In a traditional management structure–also known as Management by Level– an organization has several layers of management. Think of these layers as forming a pyramid, with top managers occupying the narrow peak at the top, frontline managers the broad base at the bottom, and middle-managers the levels in between. As you move up the pyramid, management positions get more demanding, but they carry more authority and responsibility (along with more power, prestige, and pay). Top managers spend most of their time in planning and decision making, while frontline managers focus on day-to-day operations. For obvious reasons, there are far more people with positions at the base of the pyramid than there are with jobs at the other two levels (as you get to the top, there are only a few positions).
Top managers are responsible for developing the organization’s strategy and being a steward for its vision and mission. They are responsible for the health and performance of the organization and set the objectives, or performance targets, designed to direct all the activities that must be performed if the company is going to fulfill its mission. Top-level executives routinely scan the external environment for opportunities and threats, and they redirect company efforts when needed. They spend a considerable portion of their time planning and making major decisions. They represent the company in important dealings with other businesses and government agencies, and they promote it to the public. Job titles at this level typically include chief executive officer (CEO), chief financial officer (CFO), chief operating officer (COO), president, and vice presidents.
As the name implies, middle managers are in the “middle” of the management hierarchy. They report to top management and oversee the activities of frontline managers. They’re responsible for developing and implementing activities and allocating the resources needed to achieve objectives set by top management. Common job titles include operations manager, division manager, plant manager, and branch manager.
Frontline managers–also referred to as first-line managers– supervise employees and coordinate their activities to make sure that the work performed throughout the company is consistent with the plans of both top and middle management. They’re less involved in planning than higher-level managers and more involved in day-to-day operations. It’s at this level that most people acquire their first managerial experience. These job titles vary considerably but include such designations as department head, group leader, office manager, foreman, and supervisor.
For many years, this traditional, pyramid-shaped structure served as the ideal organizational hierarchy. However, in recent decades a more contemporary management layout has emerged. In contrast to the traditional, hierarchical relationship among layers of management, in a more contemporary view of management the top managers support and serve other managers and employees. In this structure, the organization ultimately exists to serve its customers and clients. This “reverse-pyramid” setup can be viewed as Management by Empowerment. Accordingly, empowerment is the process of enabling or authorizing an individual to think, behave, take action, and control work and decision making in autonomous ways.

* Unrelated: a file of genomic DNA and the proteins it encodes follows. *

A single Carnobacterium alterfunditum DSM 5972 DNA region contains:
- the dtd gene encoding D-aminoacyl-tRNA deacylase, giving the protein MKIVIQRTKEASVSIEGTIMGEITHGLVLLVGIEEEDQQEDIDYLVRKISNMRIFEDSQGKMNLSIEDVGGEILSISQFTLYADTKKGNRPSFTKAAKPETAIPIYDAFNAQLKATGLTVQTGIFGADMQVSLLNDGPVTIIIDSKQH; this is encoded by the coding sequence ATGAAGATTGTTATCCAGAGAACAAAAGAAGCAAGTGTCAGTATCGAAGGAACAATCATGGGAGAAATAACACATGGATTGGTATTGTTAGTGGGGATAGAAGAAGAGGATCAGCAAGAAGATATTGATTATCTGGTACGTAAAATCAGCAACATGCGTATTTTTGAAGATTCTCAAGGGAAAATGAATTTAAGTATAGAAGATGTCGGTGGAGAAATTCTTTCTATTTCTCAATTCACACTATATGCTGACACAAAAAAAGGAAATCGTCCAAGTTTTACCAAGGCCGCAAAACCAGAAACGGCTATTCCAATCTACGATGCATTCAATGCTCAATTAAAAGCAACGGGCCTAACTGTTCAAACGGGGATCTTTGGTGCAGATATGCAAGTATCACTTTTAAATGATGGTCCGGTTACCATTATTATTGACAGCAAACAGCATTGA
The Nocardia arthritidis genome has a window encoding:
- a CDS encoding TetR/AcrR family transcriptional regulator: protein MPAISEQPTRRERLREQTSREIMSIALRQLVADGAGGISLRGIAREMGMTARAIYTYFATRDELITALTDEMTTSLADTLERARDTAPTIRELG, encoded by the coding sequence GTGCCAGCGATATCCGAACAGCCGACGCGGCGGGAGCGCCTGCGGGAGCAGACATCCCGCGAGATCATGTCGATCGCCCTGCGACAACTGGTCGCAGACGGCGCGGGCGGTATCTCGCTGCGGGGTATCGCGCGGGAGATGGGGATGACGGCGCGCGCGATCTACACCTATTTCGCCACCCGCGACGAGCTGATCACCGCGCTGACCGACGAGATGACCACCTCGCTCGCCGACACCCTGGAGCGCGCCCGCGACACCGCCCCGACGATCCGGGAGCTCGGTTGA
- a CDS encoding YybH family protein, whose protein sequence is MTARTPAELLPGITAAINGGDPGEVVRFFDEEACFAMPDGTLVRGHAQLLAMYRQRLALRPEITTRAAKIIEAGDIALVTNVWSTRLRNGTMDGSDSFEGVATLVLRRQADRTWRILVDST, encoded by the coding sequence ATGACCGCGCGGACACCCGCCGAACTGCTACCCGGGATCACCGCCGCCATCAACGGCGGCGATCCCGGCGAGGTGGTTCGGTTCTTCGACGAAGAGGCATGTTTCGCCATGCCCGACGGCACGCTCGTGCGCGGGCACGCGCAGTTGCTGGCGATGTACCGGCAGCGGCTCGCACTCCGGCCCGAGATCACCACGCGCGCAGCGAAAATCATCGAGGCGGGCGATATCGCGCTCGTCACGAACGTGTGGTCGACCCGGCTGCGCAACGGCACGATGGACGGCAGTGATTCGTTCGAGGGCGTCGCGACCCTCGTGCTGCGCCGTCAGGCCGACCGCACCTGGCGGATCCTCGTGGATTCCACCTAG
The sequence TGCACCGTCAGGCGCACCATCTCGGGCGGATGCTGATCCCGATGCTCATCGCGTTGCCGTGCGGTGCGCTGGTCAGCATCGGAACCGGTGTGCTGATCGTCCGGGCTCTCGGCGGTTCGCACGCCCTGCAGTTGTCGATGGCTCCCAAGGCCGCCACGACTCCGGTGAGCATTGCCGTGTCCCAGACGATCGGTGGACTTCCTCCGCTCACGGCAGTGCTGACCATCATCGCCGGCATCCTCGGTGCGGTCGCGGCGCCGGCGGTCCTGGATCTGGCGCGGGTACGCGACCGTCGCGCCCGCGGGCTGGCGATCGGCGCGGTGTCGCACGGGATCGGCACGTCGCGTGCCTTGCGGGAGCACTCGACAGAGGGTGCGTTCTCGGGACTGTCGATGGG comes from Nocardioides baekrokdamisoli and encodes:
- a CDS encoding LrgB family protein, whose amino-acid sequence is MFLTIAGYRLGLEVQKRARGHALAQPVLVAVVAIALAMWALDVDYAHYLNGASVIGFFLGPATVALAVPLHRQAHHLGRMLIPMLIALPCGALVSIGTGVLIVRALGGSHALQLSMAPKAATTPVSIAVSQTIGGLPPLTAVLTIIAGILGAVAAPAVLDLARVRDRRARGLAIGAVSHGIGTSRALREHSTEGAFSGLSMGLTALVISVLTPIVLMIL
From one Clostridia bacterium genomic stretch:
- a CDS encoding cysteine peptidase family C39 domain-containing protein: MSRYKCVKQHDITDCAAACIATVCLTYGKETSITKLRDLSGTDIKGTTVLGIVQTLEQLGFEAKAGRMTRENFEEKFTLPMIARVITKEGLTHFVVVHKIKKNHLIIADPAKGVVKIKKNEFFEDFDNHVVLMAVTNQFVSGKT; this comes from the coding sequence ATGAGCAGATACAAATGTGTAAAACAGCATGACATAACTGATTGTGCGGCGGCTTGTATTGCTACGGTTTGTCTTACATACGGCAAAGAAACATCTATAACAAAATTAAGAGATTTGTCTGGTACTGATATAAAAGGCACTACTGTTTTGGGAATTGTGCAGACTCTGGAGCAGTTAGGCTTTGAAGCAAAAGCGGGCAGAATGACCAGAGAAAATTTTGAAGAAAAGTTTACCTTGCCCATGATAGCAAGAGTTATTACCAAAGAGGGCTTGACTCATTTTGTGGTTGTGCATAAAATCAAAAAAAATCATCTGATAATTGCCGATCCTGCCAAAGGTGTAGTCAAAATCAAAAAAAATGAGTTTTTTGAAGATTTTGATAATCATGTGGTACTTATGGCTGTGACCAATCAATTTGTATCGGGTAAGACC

Another management structure – one that often overlaps with the two described above – is Management by Department or Function. In addition to level in the hierarchy, managerial responsibilities also differ with respect to the type of department or function.
Functional managers are responsible for the efficiency and effectiveness of an area, such as accounting or marketing. Supervisory or team managers are responsible for coordinating a subgroup of a particular function or a team composed of members from different parts of the organization.
A line manager leads a function that contributes directly to the products or services the organization creates. For example, a line manager (often called a product, or service manager) at Procter & Gamble (P&G) is responsible for the production, marketing, and profitability of the Tide detergent product line. A staff manager, in contrast, leads a function that creates indirect inputs. For example, finance and accounting are critical organizational functions but do not typically provide an input into the final product or service a customer buys, such as a box of Tide detergent. Instead, they serve a supporting role.
A project manager has the responsibility for the planning, execution, and closing of any project. Project managers are often found in construction, architecture, consulting, computer networking, telecommunications, or software development.
A general manager is someone who is responsible for managing a clearly identifiable revenue-producing unit, such as a store, business unit, or product line. General managers typically must make decisions across different functions and have rewards tied to the performance of the entire unit (i.e., store, business unit, product line, etc.). General managers take direction from their top executives. They must first understand the executives’ overall plan for the company. Then they set specific goals for their own departments to fit in with the plan. The general manager of production, for example, might have to increase certain product lines and phase out others. General managers must describe their goals clearly to their support staff. The supervisory managers see that the goals are met.
Management 2020 text remixed from multiple sources under a CC Attribution-NonCommercial-ShareAlike 4.0 International License. View a complete list of original sources.